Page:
Updated Mon, Jun 4, 2012 2:53 pm
It’s finals week for Ohio University, which means many students are packing up to leave Athens for summer break.
What is a welcomed time for students can be a tough slowdown for local businesses, particularly those that count on students as customers.
When the university is in session, more than 21,000 students call Athens their home, doubling the city’s population.
For some local businesses, students make up the majority of their customer base and summer break means major adjustments.
“We always scale back on staff, and we do shorten our hours some,” said Josh Thomas, owner of Brenen’s Café. “On the weekends, we’re not open quite as late, so you just look at things you can cut back on for the summer, and that’s how you make it work.”
Brenen’s is just one of a number of businesses that have made it successfully through summers with students out of town, and the university’s change to the semester system beginning in the fall could be great news for local businesses.
Under the semester format, the school’s calendar will see significant changes, beginning with a shortened summer.
“I’m sticking around this summer and knocking some classes out,” said Jacob Mowery, and OU junior. “Summer is shorter and I want to get some classes done with under the quarter system still.”
The shortened summer seems to be giving more students reasons to stay in Athens, a trend that Thomas says he saw happening even before the calendar change.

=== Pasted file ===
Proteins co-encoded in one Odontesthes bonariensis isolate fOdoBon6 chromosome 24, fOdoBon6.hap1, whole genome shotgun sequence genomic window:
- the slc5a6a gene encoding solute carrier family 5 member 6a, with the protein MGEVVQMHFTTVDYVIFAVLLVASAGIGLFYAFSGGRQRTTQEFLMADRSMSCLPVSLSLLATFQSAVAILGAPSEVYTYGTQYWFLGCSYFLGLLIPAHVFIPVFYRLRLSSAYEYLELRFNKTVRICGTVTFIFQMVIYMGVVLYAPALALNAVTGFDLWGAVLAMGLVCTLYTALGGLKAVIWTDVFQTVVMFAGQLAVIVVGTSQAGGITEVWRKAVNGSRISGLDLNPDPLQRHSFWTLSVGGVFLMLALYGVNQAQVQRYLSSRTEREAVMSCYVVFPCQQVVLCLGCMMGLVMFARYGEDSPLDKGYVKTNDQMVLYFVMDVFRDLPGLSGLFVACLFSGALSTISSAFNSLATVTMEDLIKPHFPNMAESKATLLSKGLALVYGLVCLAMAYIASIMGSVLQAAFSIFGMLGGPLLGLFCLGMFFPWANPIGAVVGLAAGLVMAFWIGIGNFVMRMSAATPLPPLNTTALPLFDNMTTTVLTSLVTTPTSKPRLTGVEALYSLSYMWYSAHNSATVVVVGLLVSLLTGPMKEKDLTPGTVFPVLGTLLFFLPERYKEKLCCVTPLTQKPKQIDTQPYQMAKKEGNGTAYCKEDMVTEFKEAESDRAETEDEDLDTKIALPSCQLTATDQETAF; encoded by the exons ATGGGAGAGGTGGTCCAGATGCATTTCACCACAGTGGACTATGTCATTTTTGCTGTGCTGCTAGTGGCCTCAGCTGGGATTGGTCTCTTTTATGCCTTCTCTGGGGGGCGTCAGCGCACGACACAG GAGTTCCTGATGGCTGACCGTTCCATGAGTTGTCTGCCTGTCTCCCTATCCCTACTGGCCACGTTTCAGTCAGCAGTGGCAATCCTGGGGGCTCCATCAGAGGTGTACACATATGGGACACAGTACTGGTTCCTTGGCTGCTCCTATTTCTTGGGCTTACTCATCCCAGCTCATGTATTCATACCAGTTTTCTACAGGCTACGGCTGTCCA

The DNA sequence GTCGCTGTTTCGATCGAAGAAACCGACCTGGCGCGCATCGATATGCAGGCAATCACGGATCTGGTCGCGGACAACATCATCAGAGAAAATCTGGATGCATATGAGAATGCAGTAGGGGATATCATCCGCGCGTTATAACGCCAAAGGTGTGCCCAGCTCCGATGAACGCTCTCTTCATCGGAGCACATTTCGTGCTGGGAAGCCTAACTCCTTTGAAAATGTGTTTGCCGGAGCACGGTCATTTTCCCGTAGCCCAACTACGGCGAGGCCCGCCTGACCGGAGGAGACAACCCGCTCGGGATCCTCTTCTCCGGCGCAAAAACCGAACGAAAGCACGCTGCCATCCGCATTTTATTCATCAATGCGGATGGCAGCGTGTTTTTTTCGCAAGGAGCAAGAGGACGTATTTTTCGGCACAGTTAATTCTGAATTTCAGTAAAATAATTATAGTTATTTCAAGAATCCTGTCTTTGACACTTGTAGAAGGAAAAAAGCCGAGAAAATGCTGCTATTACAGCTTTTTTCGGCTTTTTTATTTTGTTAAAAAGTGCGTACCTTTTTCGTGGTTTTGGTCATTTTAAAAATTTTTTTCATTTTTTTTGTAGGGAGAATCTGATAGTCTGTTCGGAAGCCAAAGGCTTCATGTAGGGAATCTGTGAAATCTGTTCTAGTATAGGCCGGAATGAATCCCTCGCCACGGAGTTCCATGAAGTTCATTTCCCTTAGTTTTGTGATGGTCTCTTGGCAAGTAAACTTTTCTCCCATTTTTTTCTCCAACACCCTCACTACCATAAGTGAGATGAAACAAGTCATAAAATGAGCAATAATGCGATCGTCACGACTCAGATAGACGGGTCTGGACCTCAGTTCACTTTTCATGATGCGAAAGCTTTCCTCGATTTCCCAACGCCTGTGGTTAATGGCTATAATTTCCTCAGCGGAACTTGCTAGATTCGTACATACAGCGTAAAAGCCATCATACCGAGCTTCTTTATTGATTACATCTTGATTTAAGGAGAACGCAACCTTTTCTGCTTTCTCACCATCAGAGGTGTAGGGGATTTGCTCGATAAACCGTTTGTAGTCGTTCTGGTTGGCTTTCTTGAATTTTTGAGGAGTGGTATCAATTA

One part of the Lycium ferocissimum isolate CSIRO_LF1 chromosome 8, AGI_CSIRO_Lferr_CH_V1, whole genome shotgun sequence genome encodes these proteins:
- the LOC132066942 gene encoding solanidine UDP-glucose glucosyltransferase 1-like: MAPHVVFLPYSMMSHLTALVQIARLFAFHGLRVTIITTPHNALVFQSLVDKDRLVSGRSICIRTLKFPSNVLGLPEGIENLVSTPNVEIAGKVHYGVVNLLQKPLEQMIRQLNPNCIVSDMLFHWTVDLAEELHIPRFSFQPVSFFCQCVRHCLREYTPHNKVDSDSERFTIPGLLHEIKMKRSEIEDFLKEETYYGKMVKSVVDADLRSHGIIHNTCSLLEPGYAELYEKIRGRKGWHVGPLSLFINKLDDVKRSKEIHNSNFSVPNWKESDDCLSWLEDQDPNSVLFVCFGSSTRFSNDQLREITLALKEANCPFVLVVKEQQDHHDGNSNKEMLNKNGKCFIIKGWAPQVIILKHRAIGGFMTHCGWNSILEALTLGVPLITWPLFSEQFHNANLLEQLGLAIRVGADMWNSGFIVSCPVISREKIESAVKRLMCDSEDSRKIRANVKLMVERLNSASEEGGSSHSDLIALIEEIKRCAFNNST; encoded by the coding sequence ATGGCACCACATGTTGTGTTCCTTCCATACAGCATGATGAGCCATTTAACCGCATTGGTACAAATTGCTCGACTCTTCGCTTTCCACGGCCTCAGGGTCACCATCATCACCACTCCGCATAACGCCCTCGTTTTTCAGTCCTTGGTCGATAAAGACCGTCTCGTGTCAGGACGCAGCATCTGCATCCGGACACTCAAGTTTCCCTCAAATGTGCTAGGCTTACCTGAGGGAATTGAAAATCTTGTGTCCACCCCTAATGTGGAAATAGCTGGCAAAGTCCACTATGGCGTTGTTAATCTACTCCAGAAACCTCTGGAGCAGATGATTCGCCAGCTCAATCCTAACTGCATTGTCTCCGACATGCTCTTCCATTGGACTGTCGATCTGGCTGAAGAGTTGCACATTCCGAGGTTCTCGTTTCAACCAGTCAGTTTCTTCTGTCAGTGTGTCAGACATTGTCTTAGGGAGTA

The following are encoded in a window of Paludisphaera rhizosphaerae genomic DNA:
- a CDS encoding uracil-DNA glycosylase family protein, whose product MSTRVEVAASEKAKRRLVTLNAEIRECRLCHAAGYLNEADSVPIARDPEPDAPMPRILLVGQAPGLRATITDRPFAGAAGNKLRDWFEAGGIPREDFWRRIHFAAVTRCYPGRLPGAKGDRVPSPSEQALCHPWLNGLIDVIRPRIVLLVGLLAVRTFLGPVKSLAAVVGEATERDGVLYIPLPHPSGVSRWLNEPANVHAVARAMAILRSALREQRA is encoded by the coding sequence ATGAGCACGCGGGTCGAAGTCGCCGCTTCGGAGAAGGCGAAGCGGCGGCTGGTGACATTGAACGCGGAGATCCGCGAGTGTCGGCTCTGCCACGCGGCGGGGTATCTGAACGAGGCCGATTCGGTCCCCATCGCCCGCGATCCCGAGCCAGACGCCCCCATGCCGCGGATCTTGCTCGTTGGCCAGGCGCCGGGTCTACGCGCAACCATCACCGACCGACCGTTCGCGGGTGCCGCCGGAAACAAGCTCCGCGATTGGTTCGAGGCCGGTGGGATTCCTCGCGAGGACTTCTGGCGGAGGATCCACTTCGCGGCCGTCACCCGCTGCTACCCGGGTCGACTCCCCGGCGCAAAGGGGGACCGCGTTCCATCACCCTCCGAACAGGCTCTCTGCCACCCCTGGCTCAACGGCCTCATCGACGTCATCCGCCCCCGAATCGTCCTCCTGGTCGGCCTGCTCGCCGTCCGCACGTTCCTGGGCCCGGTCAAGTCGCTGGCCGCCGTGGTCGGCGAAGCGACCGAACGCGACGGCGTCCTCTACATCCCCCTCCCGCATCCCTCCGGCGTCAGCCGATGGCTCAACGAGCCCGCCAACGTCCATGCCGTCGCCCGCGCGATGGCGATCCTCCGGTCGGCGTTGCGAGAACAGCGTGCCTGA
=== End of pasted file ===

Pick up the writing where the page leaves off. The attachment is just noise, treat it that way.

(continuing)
“It seems like every summer we see a larger student population hang around,” Thomas said. “We use it as a time to hire some new students and get them trained and ready to go for the fall.”
Aside from wanting to make money, most students say they are using their summer break as a time to gain experience within their field.
Some university programs have started using the summer break as a time to offer students further options such as internships in and around Athens.
The OU Sports Administration department has teamed up with the Southern Ohio Copperheads, providing students the chance for real experience with a sports team while also taking classes and knocking out some required credits.
“When I started looking at what I was going to do this summer, it just seemed like being here and working was the best option,” said OU sophomore Nick Nebe. “I love Athens. If I can just stay here and make money and live in the house I’m already paying for, why wouldn’t I?”
Business owners say they are eager to see if the trend of students staying for the summer continues, and to see how the university’s switch to semesters will impact those numbers.